expect the entire capacitor string to fail if any one of the capacitors
in the string fail short. As soon as one capacitor fails short, the others
see more voltage stress which will cause them to fail.
1. You have a 30 uF rated at 500V which equals 15 mC of charge storage. You are using the capacitor bank at 550V worst case peak during the turn on surge and you decide that you want a 600V peak rated capacitor. Lets add a 100V capacitor on top of the 500V capacitor to get the 600V rating.
The 100V capacitor value should be approximately 15 mC/ 100V = 150 uF.Lets say you want a 2 mA bleeder/balancing resistor.
The actual total effective series capacitance will be 1/( 1/ 30 uF + 1/ 150 uF) = 25 uF.
* The bleeder on the 500V cap will be 500V/ 2 mA = 250K, 500V^2/ 250K = 1W (use a 250K 2W or two 125K 1W in series)2. You have a 30 uF rated at 500V and a 220 uF rated at 100V in hand.
* The bleeder on the 100V cap will be 100V/ 2 mA = 50K, 100V^2/ 50K = 0.2W (Use a 51k, 0.5W)
30 uF * 500V = 15 mC.Since the maximum charge is constant, pick the lowest charge of the available capacitors: 15 mC.
220 uF * 100V = 22 mC.
The voltage that gives 15 mC on 220 uF = 15 mC/ 220 uF = 68V (V = Q/ C)So the maximum allowed total voltage on the 220 uF stacked on the 30 uF is 500V + 68V = 568V. If your peak voltage actually is less than 568V worst case, go a head and use the 220 uF 100V on top of the 30 uF 500V. If your peak voltage is higher (but less than 600V) you'll need to buy the 150 uF 100V part.
If you use a bit of derating (say 90% at worst case high line, light load) your peak voltage should be 568V * 0.90 = 511V for the 220 uF/ 30 uF set up.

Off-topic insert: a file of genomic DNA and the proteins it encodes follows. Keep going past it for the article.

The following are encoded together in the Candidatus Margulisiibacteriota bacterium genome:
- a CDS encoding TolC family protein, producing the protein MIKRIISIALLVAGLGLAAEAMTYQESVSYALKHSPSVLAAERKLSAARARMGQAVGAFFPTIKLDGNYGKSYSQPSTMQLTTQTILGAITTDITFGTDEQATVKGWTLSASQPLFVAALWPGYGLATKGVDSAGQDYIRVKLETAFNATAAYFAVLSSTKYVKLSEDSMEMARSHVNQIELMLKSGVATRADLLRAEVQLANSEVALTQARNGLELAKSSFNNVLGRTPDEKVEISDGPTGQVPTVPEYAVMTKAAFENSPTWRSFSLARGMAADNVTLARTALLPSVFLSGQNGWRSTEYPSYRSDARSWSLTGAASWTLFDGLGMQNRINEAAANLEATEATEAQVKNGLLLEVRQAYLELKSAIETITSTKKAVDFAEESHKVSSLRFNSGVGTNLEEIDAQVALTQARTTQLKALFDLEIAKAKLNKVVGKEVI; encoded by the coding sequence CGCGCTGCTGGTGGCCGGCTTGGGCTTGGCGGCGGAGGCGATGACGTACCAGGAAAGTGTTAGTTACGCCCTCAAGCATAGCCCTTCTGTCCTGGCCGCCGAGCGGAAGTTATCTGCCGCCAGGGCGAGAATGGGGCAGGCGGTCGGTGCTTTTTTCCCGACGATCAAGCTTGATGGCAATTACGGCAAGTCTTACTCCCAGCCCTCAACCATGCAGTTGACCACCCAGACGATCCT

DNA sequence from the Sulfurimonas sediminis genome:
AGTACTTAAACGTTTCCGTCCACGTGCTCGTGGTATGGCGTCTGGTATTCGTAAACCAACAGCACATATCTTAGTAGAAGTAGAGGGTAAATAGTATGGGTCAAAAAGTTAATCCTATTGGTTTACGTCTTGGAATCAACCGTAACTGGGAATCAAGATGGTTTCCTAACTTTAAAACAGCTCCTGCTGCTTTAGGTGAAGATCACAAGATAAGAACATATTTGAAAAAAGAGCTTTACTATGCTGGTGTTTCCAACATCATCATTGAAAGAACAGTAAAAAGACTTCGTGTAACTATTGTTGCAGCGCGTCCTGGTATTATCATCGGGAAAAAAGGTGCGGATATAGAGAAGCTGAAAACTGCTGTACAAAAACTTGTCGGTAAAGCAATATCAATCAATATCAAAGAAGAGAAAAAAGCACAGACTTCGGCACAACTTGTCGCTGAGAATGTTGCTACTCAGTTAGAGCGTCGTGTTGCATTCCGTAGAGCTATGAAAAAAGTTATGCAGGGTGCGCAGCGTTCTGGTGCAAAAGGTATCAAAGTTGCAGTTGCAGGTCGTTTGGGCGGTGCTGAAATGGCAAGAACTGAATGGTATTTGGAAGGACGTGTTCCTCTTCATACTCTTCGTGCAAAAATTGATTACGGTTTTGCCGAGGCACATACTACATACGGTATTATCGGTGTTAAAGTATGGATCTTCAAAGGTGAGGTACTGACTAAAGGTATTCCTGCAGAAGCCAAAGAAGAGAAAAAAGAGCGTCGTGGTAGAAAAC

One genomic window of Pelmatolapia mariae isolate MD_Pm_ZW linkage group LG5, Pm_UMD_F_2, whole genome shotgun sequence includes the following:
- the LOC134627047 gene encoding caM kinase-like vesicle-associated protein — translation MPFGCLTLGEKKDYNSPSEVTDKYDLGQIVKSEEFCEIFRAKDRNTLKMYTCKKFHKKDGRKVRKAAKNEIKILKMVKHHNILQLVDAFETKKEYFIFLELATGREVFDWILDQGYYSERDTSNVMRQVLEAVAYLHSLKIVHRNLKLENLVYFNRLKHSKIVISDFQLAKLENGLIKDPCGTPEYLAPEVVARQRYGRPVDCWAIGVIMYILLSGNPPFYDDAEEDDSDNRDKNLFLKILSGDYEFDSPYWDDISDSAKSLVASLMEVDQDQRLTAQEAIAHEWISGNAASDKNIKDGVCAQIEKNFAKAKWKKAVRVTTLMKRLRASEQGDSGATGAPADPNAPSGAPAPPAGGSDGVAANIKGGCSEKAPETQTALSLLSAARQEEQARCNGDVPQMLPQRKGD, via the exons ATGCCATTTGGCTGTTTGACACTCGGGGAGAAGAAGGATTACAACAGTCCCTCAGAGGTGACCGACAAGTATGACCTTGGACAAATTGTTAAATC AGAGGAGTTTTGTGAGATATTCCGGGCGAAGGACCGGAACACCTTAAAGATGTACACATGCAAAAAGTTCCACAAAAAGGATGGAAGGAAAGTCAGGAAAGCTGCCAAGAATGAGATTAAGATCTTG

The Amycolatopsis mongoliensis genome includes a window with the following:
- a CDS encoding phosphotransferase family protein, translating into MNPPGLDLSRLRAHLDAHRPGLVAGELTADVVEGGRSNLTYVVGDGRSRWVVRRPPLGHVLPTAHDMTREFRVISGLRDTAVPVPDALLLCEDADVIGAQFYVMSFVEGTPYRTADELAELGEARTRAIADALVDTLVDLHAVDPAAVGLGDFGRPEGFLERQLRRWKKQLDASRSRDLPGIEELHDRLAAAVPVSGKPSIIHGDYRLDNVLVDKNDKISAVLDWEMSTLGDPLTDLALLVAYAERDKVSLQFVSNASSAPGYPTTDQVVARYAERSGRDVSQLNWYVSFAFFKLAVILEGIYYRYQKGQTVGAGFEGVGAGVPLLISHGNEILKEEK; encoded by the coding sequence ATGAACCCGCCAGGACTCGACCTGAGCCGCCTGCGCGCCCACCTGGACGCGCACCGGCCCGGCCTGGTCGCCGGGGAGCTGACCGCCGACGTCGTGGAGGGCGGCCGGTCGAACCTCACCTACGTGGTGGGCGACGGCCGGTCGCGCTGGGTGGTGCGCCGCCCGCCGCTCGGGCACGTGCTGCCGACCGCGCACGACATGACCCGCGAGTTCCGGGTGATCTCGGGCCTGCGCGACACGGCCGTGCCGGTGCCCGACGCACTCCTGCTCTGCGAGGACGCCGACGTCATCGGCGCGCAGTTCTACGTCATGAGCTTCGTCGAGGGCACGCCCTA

Lets use a 2 mA bleeder again:
* The bleeder on the 500V cap will be 500V/ 2 mA = 250K, 500V^2/ 250K = 1W (use a 250K 2W or two 125K 1W in series)Again, don't let the bleeder resistors touch the side of the capacitor. They will heat the capacitor up and shorten its life.
* The bleeder on the 68V cap will be 68V/ 2 mA = 34K, 68V^2/ 34K = 0.136W (use a 34k 1/4W)
If this is confusing, stick to stacking identical capacitors with identical
bleeders. Don't feel bad about it either. I've worked for engineers that
get this severely messed up.
Here is the Pspice model. For illustration purposes, I adding a very poorly designed third capacitor stack.
Below is what the voltage across the top capacitors look like.
Notice that the 1000 uF 15V capacitor sees 16/15 = 107% of rated voltage.
Below is what the bottom capacitors look like:
Notice that the third setup with the 1000 uF sees 534/500V = 107% of rated voltage.
If the bleeders are not set up correctly, you'll also get imbalanced voltage stress.
Don't forget, no ungrounded metal exposed to fingers!
Use this information at your own risk.